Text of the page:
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Scott Miles' Research Group Archive

The following research group descriptions are archived because they are no longer offered, the researcher is on sabbatical, or the group is taking a break. Please contact the researcher or an advisor to learn more about these groups.

Spring 2021

User Testing and Prototyping a Tool for Community Disaster Resilience

Students in this DRG will conduct research as part of a National Science Foundation project called “Participatory Statistical Inference of Interdependent Critical Infrastructure Recovery Times”. A set of concepts and prototypes have been created for supporting the community resilience planning process laid out in the NIST Community Resilience Planning Guide.

The DRG will start with a review of the project, use cases, user types, tool design specifications, and an initial list of potential user testing questions. (Some user research has been done to create the current prototypes, but additional user research may be necessary.) Students will select (or identify new) user testing questions, develop user testing procedures, revise/create prototypes for testing, recruit participants, run tests, analyze findings, and revise prototypes with the goal of implementing a final minimum viable product. Students will learn about different approaches to testing (e.g., think aloud testing, A/B testing, focus groups), how to analyze test data, and how to incorporate test findings into implementation designs.

Students from all departments, disciplines, backgrounds, and experience levels are welcome. If you are interested in joining this DRG, please email Scott Miles ( with a brief statement about your interest in the project. Note this DRG is at capacity for Spring and enrollment is closed.

CoSSaR DRG: Human-Centered Design of a Post-Disaster, Rapid-Response Research Facility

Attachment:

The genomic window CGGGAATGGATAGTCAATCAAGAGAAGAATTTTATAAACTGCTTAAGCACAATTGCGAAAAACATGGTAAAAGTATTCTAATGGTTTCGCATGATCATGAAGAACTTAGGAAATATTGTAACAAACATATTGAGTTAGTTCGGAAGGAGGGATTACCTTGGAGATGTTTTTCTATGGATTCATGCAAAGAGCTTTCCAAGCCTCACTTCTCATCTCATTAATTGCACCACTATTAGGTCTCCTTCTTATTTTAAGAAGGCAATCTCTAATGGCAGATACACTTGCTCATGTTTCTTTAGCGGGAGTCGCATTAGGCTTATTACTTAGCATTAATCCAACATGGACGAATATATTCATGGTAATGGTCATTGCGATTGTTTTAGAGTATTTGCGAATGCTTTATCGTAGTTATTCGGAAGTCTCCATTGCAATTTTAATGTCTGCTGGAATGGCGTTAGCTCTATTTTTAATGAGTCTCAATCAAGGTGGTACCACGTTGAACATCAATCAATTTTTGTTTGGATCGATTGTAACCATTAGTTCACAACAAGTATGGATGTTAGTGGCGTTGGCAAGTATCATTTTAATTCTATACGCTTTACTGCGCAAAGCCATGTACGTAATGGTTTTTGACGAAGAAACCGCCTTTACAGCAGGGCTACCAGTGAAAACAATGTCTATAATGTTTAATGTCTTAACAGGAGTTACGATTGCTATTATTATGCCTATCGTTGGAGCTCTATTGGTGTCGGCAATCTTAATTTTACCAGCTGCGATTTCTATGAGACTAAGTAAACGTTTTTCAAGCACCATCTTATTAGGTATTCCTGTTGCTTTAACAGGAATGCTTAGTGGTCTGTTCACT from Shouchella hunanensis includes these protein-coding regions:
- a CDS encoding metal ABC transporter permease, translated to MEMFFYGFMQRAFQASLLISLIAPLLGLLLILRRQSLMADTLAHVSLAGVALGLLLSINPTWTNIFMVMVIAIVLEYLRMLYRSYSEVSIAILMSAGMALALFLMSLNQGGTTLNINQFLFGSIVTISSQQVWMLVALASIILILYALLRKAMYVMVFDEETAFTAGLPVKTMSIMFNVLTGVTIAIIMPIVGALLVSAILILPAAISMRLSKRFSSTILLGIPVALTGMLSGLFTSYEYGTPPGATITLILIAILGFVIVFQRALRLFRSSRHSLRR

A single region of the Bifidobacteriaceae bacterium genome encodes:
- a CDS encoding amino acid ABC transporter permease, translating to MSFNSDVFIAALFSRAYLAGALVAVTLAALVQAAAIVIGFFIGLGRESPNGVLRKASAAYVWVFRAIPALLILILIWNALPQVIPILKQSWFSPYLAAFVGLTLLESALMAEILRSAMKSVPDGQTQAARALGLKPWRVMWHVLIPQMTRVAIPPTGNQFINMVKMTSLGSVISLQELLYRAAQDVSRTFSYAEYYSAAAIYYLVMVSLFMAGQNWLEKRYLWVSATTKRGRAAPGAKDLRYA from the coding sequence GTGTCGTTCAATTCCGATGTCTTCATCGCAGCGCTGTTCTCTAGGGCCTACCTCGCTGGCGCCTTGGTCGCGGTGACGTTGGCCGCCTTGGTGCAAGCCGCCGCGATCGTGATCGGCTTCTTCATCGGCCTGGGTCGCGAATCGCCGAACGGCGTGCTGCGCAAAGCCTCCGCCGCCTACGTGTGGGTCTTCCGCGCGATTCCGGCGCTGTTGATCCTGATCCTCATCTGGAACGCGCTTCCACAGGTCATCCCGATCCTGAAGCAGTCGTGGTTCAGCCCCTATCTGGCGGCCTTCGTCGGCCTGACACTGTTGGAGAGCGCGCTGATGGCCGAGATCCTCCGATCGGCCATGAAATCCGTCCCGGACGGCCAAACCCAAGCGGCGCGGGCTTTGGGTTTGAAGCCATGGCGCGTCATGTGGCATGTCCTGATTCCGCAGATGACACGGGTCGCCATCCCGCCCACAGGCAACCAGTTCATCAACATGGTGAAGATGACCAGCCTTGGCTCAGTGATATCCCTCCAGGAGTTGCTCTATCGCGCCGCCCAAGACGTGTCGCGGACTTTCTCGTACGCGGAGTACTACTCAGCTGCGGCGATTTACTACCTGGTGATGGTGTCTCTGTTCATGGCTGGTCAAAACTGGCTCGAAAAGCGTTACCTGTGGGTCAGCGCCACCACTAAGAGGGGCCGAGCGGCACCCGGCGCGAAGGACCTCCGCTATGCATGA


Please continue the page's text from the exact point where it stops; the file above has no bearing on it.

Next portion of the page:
Winter 2017

The University of Washington was recently awarded a National Science Foundation grant to create and run a post-disaster, rapid-response research facility. The award will fund user research, software development, equipment procurement, training, field assistance, and service evaluation to facilitate multi-disciplinary reconnaissance research teams seeking to understand the impacts of wind and earthquake events on natural, engineered, and social systems. The facility will offer equipment such portable LIDAR scanners, deployable accelerometers, mobile devices for social surveys, and drones outfitted with cameras and sensors that can measure damage at a centimeter scale. The center will develop software systems for transmitting, archiving, integrating, exploring, and visualizing the complex data collected by field researchers after disasters. These are likely to include a mobile field app to assess structural damage, a platform for mixed-media social data gathering, a smart phone app to facilitate citizen science, and a virtual reality environment for exploring 3D renderings of damaged structures.

The CoSSaR DRG will ensure that the new RAPID facility takes a human-centered approach to procuring equipment, developing software, designing workflows, and engaging potential facility users. Fall Quarter 2016, students focused on inspiration/immersion and initial ideation related to how social science and engineering researchers conduct post-disaster field work to collect perishable data. This quarter, students will focus on 1) refining prototypes and formal use cases, 2) creating a design-thinking based collaborative process model (e.g., agenda, facilitated activities) for conducting a large user research workshop in January, 3) assisting with workshop facilitation, 4) synthesizing workshop outcomes, and 5) using workshop outcomes for iteration. Students will work closely with Dr. Scott Miles in HCDE, as well as professors in Civil and Environmental Engineering, Evans School, and Applied Physical Lab.

If you are interested, please send an email to Scott Miles ( describing your interest in the DRG, your level in HCDE (or other department), and why you want to participate in this research group.